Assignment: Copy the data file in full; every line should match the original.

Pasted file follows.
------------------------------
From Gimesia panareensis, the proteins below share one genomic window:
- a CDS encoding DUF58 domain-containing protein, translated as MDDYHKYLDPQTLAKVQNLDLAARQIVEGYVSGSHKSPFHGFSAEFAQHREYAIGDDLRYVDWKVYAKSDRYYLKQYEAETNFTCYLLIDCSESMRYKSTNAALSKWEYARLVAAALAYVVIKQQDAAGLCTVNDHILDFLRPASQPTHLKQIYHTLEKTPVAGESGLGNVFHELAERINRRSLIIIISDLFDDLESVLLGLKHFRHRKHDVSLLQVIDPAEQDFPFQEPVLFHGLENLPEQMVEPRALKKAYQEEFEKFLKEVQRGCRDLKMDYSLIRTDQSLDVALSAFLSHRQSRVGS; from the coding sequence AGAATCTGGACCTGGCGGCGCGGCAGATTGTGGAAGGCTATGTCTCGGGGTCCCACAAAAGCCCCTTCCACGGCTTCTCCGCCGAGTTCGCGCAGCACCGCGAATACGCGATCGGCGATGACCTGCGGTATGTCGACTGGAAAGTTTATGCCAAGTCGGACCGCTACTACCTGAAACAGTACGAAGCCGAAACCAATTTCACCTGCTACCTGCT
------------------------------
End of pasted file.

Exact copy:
From Gimesia panareensis, the proteins below share one genomic window:
- a CDS encoding DUF58 domain-containing protein, translated as MDDYHKYLDPQTLAKVQNLDLAARQIVEGYVSGSHKSPFHGFSAEFAQHREYAIGDDLRYVDWKVYAKSDRYYLKQYEAETNFTCYLLIDCSESMRYKSTNAALSKWEYARLVAAALAYVVIKQQDAAGLCTVNDHILDFLRPASQPTHLKQIYHTLEKTPVAGESGLGNVFHELAERINRRSLIIIISDLFDDLESVLLGLKHFRHRKHDVSLLQVIDPAEQDFPFQEPVLFHGLENLPEQMVEPRALKKAYQEEFEKFLKEVQRGCRDLKMDYSLIRTDQSLDVALSAFLSHRQSRVGS; from the coding sequence AGAATCTGGACCTGGCGGCGCGGCAGATTGTGGAAGGCTATGTCTCGGGGTCCCACAAAAGCCCCTTCCACGGCTTCTCCGCCGAGTTCGCGCAGCACCGCGAATACGCGATCGGCGATGACCTGCGGTATGTCGACTGGAAAGTTTATGCCAAGTCGGACCGCTACTACCTGAAACAGTACGAAGCCGAAACCAATTTCACCTGCTACCTGCT